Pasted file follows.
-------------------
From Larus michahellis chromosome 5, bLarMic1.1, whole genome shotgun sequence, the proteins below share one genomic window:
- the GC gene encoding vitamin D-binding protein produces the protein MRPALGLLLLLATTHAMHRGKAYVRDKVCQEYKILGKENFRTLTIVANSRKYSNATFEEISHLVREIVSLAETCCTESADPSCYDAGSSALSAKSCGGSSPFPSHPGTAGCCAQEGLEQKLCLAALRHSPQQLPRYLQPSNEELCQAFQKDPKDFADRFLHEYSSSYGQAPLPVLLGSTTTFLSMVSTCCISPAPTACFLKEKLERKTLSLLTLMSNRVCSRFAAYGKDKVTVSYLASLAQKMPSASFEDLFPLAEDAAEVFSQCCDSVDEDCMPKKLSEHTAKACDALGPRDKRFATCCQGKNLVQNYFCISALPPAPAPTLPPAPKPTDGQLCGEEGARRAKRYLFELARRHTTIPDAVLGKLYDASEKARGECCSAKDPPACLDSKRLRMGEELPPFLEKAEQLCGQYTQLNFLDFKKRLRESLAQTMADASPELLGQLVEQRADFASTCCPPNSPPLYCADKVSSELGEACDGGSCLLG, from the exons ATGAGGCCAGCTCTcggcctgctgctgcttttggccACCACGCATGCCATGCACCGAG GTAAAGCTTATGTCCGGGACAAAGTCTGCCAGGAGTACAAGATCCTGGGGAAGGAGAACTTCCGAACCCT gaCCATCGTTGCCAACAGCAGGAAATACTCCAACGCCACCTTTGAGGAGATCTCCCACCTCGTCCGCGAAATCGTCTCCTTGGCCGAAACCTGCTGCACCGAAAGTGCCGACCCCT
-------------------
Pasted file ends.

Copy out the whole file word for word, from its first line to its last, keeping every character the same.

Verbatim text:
From Larus michahellis chromosome 5, bLarMic1.1, whole genome shotgun sequence, the proteins below share one genomic window:
- the GC gene encoding vitamin D-binding protein produces the protein MRPALGLLLLLATTHAMHRGKAYVRDKVCQEYKILGKENFRTLTIVANSRKYSNATFEEISHLVREIVSLAETCCTESADPSCYDAGSSALSAKSCGGSSPFPSHPGTAGCCAQEGLEQKLCLAALRHSPQQLPRYLQPSNEELCQAFQKDPKDFADRFLHEYSSSYGQAPLPVLLGSTTTFLSMVSTCCISPAPTACFLKEKLERKTLSLLTLMSNRVCSRFAAYGKDKVTVSYLASLAQKMPSASFEDLFPLAEDAAEVFSQCCDSVDEDCMPKKLSEHTAKACDALGPRDKRFATCCQGKNLVQNYFCISALPPAPAPTLPPAPKPTDGQLCGEEGARRAKRYLFELARRHTTIPDAVLGKLYDASEKARGECCSAKDPPACLDSKRLRMGEELPPFLEKAEQLCGQYTQLNFLDFKKRLRESLAQTMADASPELLGQLVEQRADFASTCCPPNSPPLYCADKVSSELGEACDGGSCLLG, from the exons ATGAGGCCAGCTCTcggcctgctgctgcttttggccACCACGCATGCCATGCACCGAG GTAAAGCTTATGTCCGGGACAAAGTCTGCCAGGAGTACAAGATCCTGGGGAAGGAGAACTTCCGAACCCT gaCCATCGTTGCCAACAGCAGGAAATACTCCAACGCCACCTTTGAGGAGATCTCCCACCTCGTCCGCGAAATCGTCTCCTTGGCCGAAACCTGCTGCACCGAAAGTGCCGACCCCT